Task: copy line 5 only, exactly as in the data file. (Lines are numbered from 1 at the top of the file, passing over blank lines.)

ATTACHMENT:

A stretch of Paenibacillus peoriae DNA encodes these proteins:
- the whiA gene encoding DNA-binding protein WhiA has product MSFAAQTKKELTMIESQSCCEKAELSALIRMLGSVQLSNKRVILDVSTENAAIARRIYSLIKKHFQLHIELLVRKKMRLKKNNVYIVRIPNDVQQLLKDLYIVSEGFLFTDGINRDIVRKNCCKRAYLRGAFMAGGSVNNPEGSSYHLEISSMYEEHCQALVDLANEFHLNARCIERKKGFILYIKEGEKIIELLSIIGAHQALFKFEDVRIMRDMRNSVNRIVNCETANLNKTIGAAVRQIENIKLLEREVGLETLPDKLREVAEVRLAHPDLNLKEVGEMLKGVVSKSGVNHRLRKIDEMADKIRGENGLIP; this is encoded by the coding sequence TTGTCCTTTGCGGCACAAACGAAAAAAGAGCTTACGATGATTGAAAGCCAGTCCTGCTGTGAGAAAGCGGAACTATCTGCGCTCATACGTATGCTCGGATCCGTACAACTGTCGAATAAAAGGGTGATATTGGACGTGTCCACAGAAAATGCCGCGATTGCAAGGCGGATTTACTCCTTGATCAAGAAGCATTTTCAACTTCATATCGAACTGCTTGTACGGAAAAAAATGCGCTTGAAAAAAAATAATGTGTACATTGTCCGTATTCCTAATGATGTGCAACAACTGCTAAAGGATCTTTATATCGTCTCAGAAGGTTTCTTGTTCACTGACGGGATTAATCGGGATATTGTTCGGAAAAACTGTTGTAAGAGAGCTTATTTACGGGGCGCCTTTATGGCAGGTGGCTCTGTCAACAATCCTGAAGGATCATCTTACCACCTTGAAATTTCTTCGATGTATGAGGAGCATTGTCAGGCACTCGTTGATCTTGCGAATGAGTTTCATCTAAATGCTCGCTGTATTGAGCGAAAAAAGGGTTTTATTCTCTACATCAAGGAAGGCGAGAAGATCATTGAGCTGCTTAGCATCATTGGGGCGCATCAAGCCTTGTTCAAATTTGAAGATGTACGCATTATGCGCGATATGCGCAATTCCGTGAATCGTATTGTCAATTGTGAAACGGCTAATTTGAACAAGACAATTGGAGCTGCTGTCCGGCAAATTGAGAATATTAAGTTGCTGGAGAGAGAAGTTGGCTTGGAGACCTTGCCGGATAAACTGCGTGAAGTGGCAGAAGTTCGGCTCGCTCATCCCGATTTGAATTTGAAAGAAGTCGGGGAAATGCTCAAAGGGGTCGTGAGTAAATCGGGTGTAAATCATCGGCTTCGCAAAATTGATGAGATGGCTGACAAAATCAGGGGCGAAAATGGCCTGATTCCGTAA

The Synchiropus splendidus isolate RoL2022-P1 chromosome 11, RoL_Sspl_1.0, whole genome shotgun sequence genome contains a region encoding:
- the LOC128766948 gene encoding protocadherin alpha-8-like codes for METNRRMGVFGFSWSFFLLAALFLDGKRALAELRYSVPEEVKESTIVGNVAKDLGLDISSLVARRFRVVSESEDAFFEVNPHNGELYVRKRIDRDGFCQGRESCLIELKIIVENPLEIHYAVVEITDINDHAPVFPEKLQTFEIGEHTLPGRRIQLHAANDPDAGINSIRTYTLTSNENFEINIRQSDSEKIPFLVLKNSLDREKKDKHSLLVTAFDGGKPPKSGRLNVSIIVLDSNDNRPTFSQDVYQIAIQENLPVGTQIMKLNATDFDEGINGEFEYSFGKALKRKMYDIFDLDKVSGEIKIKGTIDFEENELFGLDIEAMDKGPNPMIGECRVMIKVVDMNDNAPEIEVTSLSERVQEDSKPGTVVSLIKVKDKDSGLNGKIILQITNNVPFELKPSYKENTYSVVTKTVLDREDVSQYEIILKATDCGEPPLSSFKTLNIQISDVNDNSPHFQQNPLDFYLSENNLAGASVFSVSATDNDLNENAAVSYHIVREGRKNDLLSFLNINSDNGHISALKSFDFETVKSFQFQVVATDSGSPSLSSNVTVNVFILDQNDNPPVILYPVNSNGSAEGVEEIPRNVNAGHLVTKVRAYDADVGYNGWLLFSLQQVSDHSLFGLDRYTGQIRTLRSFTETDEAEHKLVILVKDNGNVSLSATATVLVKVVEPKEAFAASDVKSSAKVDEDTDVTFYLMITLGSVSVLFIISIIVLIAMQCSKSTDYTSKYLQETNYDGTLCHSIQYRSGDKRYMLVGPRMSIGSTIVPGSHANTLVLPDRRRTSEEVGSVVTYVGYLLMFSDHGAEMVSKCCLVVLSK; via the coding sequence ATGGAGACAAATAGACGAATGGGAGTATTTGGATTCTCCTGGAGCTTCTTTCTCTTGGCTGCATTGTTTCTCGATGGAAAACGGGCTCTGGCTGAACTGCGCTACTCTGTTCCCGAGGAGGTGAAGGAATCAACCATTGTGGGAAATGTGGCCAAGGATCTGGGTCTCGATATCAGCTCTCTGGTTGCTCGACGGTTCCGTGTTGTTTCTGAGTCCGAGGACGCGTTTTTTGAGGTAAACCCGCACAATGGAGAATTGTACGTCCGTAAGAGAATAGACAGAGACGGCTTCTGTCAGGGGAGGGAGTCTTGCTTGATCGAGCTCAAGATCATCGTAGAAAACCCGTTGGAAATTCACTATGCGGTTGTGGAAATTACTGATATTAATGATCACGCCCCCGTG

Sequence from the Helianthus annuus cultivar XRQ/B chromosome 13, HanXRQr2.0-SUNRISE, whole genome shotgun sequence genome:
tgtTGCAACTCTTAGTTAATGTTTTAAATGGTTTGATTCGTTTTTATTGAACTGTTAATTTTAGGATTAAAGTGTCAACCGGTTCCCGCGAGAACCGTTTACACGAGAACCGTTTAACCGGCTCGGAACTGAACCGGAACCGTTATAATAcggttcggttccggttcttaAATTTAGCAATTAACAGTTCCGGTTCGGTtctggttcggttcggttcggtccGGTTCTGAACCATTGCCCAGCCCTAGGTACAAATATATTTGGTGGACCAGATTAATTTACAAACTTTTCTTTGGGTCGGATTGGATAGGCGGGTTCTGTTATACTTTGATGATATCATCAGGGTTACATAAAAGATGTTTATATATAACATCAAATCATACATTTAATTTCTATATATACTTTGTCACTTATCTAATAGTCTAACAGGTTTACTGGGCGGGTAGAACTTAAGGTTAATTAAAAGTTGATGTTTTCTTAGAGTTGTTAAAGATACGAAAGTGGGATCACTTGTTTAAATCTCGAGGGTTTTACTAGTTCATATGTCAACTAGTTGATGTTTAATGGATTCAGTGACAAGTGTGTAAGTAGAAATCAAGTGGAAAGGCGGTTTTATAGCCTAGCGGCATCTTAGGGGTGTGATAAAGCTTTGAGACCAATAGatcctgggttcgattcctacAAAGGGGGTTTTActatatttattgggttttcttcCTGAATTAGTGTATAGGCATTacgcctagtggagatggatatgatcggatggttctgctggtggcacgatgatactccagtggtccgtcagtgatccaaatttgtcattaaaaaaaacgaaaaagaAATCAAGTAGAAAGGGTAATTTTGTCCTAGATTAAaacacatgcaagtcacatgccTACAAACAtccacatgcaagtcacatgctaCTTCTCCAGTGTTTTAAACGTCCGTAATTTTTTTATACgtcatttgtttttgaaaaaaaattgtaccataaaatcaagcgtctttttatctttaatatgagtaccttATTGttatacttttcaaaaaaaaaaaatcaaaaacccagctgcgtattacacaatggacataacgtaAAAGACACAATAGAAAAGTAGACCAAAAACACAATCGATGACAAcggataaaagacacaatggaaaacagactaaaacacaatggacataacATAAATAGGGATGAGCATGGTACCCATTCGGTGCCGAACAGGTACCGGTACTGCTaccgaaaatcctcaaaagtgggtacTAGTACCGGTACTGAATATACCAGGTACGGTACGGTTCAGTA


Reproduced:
Sequence from the Helianthus annuus cultivar XRQ/B chromosome 13, HanXRQr2.0-SUNRISE, whole genome shotgun sequence genome: